General English

  • noun the act of bending your body forwards as a greeting or sign of respect
  • noun the front part of a ship
  • noun a weapon used for shooting arrows
  • noun a long piece of wood used for playing a stringed instrument
  • noun a ribbon knotted in a shape like a butterfly
  • verb to bend your body forward as a greeting or sign of respect
  • verb to bend your head forwards


  • The longitudinal deflection of a piece of lumber, pipe, rod, or the like, usually measured at its center.


  • verb to curl or not lie flat

Origin & History of “bow”

there are three distinct words bow in English, although two of them, ‘arrow-shooter’ (OE) and ‘bend the body’ (OE), are ultimately related. Bow for arrows comes from Old English boga, which also meant more generally ‘arch’; its source was Germanic *bugon, a derivative of *bug-, the short stem of *beugan. this *beugan was also the source of Old English bōgan, antecedent of modern English bow ‘bend the body’, while the short stem lies additionally behind bright (OE) and bout (16th c.). Buxom, which originally meant ‘flexible’ and ‘obedient’, derived from bow ‘bend the body’.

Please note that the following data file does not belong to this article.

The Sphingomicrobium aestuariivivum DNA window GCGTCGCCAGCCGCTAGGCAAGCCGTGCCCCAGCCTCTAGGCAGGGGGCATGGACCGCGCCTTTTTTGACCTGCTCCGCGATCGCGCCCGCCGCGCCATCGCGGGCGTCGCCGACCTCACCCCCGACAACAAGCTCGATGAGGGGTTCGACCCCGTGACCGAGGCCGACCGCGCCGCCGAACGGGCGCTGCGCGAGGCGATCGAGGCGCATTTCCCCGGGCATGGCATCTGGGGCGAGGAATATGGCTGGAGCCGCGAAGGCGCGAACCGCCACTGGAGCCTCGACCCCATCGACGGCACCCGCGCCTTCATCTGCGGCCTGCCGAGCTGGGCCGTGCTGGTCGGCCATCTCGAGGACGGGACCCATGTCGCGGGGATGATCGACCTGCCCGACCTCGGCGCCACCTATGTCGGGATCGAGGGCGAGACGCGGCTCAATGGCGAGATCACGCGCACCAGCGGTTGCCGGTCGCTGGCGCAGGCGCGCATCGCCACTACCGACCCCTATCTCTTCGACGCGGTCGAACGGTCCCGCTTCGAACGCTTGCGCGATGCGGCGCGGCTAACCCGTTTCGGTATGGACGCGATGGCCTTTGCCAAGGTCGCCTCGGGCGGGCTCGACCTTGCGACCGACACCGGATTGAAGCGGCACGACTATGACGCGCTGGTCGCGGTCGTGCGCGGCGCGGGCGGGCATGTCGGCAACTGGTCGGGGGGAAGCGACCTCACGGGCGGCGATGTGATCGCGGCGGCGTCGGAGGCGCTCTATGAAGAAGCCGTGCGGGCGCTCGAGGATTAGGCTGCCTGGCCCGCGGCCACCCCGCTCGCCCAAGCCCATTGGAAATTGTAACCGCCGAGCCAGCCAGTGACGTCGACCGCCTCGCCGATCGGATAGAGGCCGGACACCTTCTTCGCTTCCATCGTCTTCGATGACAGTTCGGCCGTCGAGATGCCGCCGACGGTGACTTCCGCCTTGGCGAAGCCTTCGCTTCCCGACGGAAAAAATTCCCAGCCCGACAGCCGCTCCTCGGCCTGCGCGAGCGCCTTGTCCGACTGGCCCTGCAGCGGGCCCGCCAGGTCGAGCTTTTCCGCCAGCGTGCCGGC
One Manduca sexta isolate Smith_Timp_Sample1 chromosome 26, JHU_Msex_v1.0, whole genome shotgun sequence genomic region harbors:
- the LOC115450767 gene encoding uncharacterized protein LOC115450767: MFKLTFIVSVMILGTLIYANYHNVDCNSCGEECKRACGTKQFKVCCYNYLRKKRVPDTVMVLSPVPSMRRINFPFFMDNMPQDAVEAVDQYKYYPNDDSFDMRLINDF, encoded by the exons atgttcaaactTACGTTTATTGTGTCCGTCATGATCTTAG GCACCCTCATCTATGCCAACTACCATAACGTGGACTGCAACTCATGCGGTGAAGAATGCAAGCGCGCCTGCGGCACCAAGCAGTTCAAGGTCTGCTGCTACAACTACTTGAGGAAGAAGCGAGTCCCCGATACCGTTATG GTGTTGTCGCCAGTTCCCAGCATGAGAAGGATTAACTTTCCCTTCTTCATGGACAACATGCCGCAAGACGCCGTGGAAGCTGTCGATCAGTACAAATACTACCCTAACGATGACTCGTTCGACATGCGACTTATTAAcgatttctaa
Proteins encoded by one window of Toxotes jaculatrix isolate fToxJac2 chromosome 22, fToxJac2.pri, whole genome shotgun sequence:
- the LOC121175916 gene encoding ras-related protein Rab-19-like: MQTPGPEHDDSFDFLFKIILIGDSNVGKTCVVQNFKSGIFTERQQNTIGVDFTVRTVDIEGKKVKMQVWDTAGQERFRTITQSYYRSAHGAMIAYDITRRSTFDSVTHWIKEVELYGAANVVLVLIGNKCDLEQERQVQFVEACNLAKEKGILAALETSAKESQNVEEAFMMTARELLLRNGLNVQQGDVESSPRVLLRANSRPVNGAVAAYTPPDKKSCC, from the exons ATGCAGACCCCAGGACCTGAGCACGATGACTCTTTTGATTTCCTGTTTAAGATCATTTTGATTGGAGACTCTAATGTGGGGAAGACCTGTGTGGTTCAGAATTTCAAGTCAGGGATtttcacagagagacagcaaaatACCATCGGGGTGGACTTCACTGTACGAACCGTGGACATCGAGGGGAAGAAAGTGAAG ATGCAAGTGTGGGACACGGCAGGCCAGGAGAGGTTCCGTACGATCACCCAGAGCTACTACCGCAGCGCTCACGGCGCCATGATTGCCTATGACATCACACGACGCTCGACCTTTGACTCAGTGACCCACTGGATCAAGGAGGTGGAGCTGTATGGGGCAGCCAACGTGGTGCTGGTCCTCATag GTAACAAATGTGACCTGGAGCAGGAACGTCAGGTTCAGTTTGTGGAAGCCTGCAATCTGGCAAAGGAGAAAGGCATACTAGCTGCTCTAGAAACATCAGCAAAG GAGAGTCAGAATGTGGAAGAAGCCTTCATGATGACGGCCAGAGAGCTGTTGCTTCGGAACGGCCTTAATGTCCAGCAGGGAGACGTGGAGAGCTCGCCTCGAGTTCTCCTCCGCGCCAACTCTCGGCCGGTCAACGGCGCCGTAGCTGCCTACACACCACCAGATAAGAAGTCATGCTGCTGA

The other bow ‘front of a boat’ (15th c.) was probably borrowed from Dutch boeg, a word related to English bough.